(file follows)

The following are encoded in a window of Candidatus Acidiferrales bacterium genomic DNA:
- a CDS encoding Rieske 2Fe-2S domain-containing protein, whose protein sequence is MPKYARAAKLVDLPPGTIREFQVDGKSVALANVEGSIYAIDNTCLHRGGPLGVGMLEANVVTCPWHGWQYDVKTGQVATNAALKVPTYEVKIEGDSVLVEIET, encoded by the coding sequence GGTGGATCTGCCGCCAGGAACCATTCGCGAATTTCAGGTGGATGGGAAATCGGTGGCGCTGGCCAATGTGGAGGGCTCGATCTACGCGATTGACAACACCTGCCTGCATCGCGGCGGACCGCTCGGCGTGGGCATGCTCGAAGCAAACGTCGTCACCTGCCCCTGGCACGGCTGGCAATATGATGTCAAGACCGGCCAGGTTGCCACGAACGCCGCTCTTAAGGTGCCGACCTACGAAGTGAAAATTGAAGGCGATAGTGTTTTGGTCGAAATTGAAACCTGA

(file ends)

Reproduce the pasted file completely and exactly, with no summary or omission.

The following are encoded in a window of Candidatus Acidiferrales bacterium genomic DNA:
- a CDS encoding Rieske 2Fe-2S domain-containing protein, whose protein sequence is MPKYARAAKLVDLPPGTIREFQVDGKSVALANVEGSIYAIDNTCLHRGGPLGVGMLEANVVTCPWHGWQYDVKTGQVATNAALKVPTYEVKIEGDSVLVEIET, encoded by the coding sequence GGTGGATCTGCCGCCAGGAACCATTCGCGAATTTCAGGTGGATGGGAAATCGGTGGCGCTGGCCAATGTGGAGGGCTCGATCTACGCGATTGACAACACCTGCCTGCATCGCGGCGGACCGCTCGGCGTGGGCATGCTCGAAGCAAACGTCGTCACCTGCCCCTGGCACGGCTGGCAATATGATGTCAAGACCGGCCAGGTTGCCACGAACGCCGCTCTTAAGGTGCCGACCTACGAAGTGAAAATTGAAGGCGATAGTGTTTTGGTCGAAATTGAAACCTGA